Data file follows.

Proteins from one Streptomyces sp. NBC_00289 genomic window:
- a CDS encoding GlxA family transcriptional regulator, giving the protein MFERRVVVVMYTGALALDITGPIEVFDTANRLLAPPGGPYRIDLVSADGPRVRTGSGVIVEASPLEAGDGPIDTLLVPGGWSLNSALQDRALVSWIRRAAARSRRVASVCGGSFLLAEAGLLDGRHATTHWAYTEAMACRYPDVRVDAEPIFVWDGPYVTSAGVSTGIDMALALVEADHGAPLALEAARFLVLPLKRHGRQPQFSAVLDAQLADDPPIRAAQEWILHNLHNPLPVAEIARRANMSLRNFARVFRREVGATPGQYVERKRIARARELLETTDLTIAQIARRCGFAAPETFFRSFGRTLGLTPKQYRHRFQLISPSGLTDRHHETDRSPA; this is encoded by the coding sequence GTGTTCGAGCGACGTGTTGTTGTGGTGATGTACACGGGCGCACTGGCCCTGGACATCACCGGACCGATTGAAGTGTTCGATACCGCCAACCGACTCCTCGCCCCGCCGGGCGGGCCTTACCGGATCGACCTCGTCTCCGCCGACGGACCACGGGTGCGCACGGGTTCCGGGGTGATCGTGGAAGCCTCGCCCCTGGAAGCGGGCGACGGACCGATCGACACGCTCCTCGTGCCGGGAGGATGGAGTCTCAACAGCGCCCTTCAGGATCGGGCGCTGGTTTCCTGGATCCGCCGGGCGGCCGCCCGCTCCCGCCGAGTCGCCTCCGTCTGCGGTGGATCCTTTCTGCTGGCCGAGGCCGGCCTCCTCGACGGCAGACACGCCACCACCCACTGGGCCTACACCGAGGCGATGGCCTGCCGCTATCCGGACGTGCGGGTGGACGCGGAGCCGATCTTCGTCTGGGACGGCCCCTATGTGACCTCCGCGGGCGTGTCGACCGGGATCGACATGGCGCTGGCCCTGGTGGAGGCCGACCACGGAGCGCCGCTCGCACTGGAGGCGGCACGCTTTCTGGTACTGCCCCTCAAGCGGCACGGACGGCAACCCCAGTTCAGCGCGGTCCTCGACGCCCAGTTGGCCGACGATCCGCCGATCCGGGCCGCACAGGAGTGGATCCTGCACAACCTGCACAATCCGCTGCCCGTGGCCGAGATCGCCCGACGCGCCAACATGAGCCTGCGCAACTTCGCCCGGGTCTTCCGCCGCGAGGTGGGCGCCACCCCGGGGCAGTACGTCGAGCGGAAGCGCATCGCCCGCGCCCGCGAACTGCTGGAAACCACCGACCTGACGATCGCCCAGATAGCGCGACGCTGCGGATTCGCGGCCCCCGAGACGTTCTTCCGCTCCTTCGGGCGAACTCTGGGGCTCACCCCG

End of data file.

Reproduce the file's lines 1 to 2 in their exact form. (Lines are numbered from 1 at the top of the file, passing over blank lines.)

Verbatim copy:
Proteins from one Streptomyces sp. NBC_00289 genomic window:
- a CDS encoding GlxA family transcriptional regulator, giving the protein MFERRVVVVMYTGALALDITGPIEVFDTANRLLAPPGGPYRIDLVSADGPRVRTGSGVIVEASPLEAGDGPIDTLLVPGGWSLNSALQDRALVSWIRRAAARSRRVASVCGGSFLLAEAGLLDGRHATTHWAYTEAMACRYPDVRVDAEPIFVWDGPYVTSAGVSTGIDMALALVEADHGAPLALEAARFLVLPLKRHGRQPQFSAVLDAQLADDPPIRAAQEWILHNLHNPLPVAEIARRANMSLRNFARVFRREVGATPGQYVERKRIARARELLETTDLTIAQIARRCGFAAPETFFRSFGRTLGLTPKQYRHRFQLISPSGLTDRHHETDRSPA; this is encoded by the coding sequence GTGTTCGAGCGACGTGTTGTTGTGGTGATGTACACGGGCGCACTGGCCCTGGACATCACCGGACCGATTGAAGTGTTCGATACCGCCAACCGACTCCTCGCCCCGCCGGGCGGGCCTTACCGGATCGACCTCGTCTCCGCCGACGGACCACGGGTGCGCACGGGTTCCGGGGTGATCGTGGAAGCCTCGCCCCTGGAAGCGGGCGACGGACCGATCGACACGCTCCTCGTGCCGGGAGGATGGAGTCTCAACAGCGCCCTTCAGGATCGGGCGCTGGTTTCCTGGATCCGCCGGGCGGCCGCCCGCTCCCGCCGAGTCGCCTCCGTCTGCGGTGGATCCTTTCTGCTGGCCGAGGCCGGCCTCCTCGACGGCAGACACGCCACCACCCACTGGGCCTACACCGAGGCGATGGCCTGCCGCTATCCGGACGTGCGGGTGGACGCGGAGCCGATCTTCGTCTGGGACGGCCCCTATGTGACCTCCGCGGGCGTGTCGACCGGGATCGACATGGCGCTGGCCCTGGTGGAGGCCGACCACGGAGCGCCGCTCGCACTGGAGGCGGCACGCTTTCTGGTACTGCCCCTCAAGCGGCACGGACGGCAACCCCAGTTCAGCGCGGTCCTCGACGCCCAGTTGGCCGACGATCCGCCGATCCGGGCCGCACAGGAGTGGATCCTGCACAACCTGCACAATCCGCTGCCCGTGGCCGAGATCGCCCGACGCGCCAACATGAGCCTGCGCAACTTCGCCCGGGTCTTCCGCCGCGAGGTGGGCGCCACCCCGGGGCAGTACGTCGAGCGGAAGCGCATCGCCCGCGCCCGCGAACTGCTGGAAACCACCGACCTGACGATCGCCCAGATAGCGCGACGCTGCGGATTCGCGGCCCCCGAGACGTTCTTCCGCTCCTTCGGGCGAACTCTGGGGCTCACCCCG